The version 2 Combat Arms earplugs’ yellow, open-end was meant to reduce the level of decibels in noises, making it difficult for a user to hear instructions given by their commanding officer. They were supposedly meant to have a 0-decibel rating to allow service members to hear those commands while still having sufficient protection for their hearing against loud noises like suddenly explosions or booms. The tests 3M performed on this side of the earplugs did not comply with the required standards and instead caused a minus-2 decibel level, which resulted in amplification of sounds that led to damage to the users’ ears.

Allegedly, the closed green end of the earplugs was falsely given a 22-decibel sound reduction rating that would provide hearing protection. However, the flaw in the design of the version 2 Combat Arms earplugs reduced the level of protection to around half of what the product was meant to do. As a result of the fraud and the flaw, thousands of soldiers found themselves exposed to extreme amounts of noise that could result in tinnitus, hyperacusis and hearing loss.

There was a notable flaw in the design of the earplugs. Specifically, the stem was too short, meaning that users had difficulty properly inserting either end of the earplugs into their ear canals. Additionally, a component on the tip would prevent the earplugs from being inserted far enough into the ear to form a seal against outside sound. In response to complaints, 3M added instructions that the wearer should roll up the extra piece on the other end while inserting the earplug into their ear.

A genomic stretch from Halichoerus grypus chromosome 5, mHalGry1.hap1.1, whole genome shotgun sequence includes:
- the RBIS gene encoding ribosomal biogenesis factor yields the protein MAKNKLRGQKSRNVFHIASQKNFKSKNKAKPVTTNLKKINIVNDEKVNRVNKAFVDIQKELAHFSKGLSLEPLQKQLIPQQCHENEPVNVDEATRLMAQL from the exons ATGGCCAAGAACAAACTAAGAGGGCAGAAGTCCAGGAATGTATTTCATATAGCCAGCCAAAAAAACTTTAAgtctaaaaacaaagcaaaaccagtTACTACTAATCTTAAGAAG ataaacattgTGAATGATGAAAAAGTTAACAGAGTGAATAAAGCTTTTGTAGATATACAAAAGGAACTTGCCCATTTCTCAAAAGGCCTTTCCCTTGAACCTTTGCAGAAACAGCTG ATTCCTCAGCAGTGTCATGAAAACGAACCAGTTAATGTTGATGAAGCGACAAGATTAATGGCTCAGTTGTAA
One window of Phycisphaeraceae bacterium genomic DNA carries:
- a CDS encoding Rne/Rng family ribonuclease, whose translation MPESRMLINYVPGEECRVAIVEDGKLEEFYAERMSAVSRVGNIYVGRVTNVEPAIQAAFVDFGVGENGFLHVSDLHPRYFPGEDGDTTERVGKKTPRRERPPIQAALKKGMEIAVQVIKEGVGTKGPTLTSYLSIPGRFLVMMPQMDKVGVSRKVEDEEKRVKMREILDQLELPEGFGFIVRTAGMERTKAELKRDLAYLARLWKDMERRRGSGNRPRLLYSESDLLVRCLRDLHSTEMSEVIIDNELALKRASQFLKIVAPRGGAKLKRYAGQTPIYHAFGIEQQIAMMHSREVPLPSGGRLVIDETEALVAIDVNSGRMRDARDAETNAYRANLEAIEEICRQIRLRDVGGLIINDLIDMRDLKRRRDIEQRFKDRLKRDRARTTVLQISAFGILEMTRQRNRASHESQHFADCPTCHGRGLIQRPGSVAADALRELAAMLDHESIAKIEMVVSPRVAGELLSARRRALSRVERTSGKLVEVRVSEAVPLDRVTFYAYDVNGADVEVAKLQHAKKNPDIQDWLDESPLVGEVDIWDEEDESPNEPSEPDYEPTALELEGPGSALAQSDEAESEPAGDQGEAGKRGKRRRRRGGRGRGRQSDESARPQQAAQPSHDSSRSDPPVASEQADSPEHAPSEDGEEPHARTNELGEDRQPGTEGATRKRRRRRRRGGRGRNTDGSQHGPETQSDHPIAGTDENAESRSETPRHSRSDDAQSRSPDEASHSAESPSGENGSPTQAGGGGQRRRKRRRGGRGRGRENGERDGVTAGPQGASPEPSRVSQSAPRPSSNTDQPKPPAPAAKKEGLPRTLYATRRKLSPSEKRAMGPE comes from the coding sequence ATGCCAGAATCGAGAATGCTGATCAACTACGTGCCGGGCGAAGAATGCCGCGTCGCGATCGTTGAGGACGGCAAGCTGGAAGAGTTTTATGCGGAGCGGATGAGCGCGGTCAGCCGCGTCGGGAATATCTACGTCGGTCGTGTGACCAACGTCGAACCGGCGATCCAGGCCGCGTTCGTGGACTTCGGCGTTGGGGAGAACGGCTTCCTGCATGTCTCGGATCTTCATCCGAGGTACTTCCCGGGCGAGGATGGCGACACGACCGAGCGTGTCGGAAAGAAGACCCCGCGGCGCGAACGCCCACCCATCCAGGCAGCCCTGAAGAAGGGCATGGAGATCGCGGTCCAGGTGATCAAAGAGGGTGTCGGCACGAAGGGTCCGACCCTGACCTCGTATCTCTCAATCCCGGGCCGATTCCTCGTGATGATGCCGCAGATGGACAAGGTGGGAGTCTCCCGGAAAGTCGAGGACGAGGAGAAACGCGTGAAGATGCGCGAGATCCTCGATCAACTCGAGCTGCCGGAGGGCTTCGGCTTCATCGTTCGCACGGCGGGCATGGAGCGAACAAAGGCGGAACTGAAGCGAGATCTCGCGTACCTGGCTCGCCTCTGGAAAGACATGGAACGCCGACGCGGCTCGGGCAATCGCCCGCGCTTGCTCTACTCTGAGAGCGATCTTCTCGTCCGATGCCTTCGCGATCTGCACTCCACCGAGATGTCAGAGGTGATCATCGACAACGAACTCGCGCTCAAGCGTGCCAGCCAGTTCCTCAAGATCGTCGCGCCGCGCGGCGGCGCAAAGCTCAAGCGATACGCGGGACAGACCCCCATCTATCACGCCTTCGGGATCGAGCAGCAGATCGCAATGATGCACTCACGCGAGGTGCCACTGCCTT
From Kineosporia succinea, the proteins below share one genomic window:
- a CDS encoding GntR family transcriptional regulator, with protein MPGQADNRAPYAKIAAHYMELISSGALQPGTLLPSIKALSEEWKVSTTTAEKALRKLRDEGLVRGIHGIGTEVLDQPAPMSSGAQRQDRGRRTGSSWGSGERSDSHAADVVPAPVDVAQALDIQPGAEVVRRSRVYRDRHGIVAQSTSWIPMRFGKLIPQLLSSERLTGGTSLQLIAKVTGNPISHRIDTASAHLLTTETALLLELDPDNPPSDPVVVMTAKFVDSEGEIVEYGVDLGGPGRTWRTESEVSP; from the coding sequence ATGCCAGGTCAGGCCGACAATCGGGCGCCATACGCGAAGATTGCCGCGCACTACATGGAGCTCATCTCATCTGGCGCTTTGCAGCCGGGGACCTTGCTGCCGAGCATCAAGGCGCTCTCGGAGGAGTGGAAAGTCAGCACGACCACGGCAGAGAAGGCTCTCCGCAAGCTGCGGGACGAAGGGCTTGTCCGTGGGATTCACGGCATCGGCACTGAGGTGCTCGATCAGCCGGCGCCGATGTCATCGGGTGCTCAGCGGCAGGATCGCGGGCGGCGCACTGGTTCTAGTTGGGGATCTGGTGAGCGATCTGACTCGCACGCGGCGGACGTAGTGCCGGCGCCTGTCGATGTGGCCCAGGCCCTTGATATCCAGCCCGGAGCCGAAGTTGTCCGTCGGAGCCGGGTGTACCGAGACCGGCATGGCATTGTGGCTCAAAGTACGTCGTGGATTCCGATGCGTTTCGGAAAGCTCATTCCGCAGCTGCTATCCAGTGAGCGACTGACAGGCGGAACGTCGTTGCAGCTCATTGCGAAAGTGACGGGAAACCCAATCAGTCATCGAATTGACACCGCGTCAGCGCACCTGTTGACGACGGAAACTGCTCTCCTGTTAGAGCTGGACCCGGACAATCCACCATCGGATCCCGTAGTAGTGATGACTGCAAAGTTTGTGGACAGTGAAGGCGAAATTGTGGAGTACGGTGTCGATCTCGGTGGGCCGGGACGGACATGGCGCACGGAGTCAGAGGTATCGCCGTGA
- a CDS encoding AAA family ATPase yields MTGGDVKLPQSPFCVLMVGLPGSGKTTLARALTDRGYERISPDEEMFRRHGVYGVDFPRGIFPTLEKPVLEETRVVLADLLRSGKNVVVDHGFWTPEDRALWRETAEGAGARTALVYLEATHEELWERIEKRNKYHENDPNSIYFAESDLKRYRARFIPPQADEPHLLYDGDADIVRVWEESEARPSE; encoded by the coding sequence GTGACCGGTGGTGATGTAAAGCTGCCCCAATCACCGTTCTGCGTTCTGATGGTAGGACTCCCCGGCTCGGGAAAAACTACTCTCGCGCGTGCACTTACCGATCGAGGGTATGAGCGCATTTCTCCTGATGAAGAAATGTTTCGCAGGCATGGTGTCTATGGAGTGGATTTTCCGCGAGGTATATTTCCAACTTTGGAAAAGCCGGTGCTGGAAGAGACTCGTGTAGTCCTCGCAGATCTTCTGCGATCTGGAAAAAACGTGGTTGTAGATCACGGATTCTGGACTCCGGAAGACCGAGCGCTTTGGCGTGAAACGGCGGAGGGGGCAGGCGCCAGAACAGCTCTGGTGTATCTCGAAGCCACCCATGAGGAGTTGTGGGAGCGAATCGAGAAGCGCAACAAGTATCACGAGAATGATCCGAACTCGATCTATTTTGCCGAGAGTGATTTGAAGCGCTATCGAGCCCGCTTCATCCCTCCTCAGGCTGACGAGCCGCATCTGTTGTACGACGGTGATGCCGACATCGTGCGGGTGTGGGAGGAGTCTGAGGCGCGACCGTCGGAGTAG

What Kind of Injuries Did the Earplugs Cause?

Service members who used the defective earplugs have since been diagnosed with hearing-related problems and conditions like tinnitus, hyperacusis, hearing loss, and even deafness. The product has had a considerable negative impact on members of the military who have used them.

It is estimated that between 52 and 60 percent of veterans suffer from hearing loss, with around 2.7 million of them receiving disability as a result. Each year, the VA spends more than $1 billion to treat more than 800,000 veterans for hearing-related problems.

Why is 3M at Fault for This Issue?

The manufacturer of these earplugs had a severe design flaw, which they allegedly knew about years before making an exclusive deal with the government. Moreover, they neglected to provide instructions on proper use. At the same time, they also failed to give warnings about the potential risks of using the version 2 Combat Arms earplugs while service members performed their duties.

The users were instead instructed to either insert the yellow or green ends into their ears based on the specific situation. While the instructions told users about rolling the end piece, they had no warning of the potential dangers to their hearing.

Helping Veterans Heal

If you are an active service member or veteran located in Atlanta or the surrounding area and have suffered hearing loss or other hearing damage after using 3M combat earplugs, you may need help from a skilled attorney.

If you’d like an experienced product liability attorney to review your case, give us a call at 404-566-9460 or send us an email. Contact Pratt Clay, LLC immediately to learn about your options for a personal injury claim.